Too bad it didn’t come a little earlier for her. Cuz, umm, who got the Doctor out of his clothes and into his jammies? Not Jackie, I’m guessing, since she asked, “Anything else he’s got two of?” in that way that makes you understand precisely what body part she’s implying it might be interesting for a man to have two of. So: it was Rose, wasn’t it? When Cassandra, in the next episode, accuses Rose of, ahem, “looking” at the Doctor, I’d guess this is where the looking started… except poor Rose was probably too distraught at this early point to really take much notice at all. Poor girl.

I think she gets more chances later on.

Torchwood! That begins here right away, too. “Not even the United Nations knows about Torchwood,” but they will later, when Jack takes over… although clearly at least the UNIT part of the UN knows about Torchwood, too. Ah, I’ve got all sorts of delicious new fanfic in my head regarding pissing contests between UNIT and Torchwood…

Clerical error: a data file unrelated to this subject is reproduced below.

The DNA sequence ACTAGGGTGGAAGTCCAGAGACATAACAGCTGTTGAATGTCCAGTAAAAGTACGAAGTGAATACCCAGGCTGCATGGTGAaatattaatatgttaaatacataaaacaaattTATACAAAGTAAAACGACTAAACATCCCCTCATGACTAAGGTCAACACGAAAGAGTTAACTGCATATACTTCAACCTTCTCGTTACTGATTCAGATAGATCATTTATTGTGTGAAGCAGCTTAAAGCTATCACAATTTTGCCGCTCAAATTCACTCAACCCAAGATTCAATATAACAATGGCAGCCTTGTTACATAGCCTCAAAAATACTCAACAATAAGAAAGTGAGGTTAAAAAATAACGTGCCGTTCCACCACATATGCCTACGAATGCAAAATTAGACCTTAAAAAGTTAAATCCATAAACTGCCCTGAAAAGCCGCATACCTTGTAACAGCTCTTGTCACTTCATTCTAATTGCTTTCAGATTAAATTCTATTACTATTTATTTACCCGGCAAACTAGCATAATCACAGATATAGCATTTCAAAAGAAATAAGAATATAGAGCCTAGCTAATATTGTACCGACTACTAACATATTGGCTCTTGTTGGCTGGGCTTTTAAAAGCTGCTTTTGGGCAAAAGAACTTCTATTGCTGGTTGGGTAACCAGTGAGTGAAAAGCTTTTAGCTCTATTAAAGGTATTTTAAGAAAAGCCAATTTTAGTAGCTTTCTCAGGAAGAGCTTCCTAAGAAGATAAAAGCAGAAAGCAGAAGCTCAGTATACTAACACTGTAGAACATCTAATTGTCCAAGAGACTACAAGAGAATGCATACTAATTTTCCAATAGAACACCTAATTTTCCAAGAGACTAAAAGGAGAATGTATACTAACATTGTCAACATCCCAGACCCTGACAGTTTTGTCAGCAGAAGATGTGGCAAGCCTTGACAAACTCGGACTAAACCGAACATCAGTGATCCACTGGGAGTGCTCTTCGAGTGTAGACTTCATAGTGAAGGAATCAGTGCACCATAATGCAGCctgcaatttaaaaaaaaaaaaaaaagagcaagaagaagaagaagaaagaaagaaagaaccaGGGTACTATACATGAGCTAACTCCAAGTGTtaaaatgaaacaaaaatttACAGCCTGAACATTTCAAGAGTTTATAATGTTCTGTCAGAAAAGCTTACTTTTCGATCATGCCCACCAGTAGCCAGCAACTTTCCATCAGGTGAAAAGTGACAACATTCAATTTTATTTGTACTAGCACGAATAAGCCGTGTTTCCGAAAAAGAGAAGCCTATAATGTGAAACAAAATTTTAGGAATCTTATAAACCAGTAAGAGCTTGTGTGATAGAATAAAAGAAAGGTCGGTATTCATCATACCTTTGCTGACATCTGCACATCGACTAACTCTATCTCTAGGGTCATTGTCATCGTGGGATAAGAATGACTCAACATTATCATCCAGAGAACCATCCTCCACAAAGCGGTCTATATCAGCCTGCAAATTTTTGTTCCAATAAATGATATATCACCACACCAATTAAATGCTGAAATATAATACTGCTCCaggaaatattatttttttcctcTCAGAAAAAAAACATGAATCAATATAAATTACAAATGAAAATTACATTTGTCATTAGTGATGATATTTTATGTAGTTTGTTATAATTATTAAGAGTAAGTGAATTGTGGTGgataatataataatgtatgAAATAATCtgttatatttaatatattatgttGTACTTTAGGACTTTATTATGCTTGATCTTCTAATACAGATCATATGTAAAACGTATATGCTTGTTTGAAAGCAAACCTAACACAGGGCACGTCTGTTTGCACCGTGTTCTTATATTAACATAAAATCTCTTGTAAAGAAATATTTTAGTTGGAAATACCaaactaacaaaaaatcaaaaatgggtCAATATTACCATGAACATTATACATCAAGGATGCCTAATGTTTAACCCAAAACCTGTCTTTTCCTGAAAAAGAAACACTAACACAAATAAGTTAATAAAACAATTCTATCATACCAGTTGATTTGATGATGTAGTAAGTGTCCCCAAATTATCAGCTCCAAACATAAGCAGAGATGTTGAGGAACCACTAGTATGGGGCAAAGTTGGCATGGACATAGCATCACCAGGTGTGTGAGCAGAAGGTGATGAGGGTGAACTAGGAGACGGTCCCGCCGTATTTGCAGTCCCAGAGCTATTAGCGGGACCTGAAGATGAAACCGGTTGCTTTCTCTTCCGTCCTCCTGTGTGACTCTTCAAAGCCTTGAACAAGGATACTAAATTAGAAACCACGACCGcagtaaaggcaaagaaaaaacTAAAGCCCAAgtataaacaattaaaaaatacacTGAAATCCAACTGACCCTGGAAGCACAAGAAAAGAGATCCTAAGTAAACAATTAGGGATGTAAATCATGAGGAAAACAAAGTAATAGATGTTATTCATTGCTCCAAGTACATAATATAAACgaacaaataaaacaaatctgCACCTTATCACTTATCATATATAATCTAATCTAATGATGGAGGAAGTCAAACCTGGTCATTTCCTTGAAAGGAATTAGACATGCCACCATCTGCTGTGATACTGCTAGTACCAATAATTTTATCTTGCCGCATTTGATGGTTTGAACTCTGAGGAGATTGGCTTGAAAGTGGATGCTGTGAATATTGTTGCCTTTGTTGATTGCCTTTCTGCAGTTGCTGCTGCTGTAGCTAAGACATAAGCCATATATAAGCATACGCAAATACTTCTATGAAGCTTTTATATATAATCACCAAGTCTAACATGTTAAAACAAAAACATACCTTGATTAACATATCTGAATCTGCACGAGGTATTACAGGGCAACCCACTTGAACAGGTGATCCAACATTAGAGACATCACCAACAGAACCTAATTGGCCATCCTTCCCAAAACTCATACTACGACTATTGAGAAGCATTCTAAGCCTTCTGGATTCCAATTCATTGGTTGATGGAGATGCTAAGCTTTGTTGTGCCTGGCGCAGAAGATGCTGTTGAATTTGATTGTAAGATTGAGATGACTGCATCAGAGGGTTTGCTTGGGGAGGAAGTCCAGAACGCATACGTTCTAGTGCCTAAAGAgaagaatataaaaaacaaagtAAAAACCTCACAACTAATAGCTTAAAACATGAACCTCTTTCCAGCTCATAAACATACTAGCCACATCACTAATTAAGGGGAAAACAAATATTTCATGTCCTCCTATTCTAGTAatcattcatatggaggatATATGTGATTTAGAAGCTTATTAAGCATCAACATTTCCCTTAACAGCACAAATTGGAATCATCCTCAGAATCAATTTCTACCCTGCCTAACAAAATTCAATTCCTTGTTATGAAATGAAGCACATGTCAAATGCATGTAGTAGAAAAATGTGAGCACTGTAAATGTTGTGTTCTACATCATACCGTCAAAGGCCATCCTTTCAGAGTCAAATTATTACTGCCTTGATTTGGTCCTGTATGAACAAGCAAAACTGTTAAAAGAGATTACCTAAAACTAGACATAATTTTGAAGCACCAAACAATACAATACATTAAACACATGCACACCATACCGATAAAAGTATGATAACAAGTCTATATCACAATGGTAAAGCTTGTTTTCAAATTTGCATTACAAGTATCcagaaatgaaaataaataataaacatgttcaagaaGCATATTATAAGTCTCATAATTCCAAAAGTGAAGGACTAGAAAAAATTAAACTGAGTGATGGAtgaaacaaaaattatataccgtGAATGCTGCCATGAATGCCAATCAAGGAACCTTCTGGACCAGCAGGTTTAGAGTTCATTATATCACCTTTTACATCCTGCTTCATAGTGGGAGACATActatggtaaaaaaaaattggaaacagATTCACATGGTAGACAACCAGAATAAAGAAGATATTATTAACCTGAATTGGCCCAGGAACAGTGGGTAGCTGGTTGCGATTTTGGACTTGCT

Random thoughts on “The Christmas Invasion”:

• Will the Doctor ever get to Barcelona, do you think?

• I do believe that the purchase of a widescreen HDTV may have been worth every penny for one reason alone: I can see now that David Tennant has freckles.

• “Tea! That’s all I needed, a good cup of tea. Superheated infusion of free radicals and tannins, just the thing for heating the synapses.”

• Nice touch, all the scaffolding around Big Ben, so recently half destroyed by a crashing spaceship…

• Very Arthur Dent, the Doctor in his bathrobe… and he knows it too! “Now, there was a nice man.” Hmm, when did the Doctor meet Arthur? And presumably Arthur was not a man to be walking around in his bathrobe for no good reason, when, exactly, in the Doctor Who timeline did the Vogons demolish Earth to make way for a hyperspace bypass? You’d think UNIT would have noticed that one…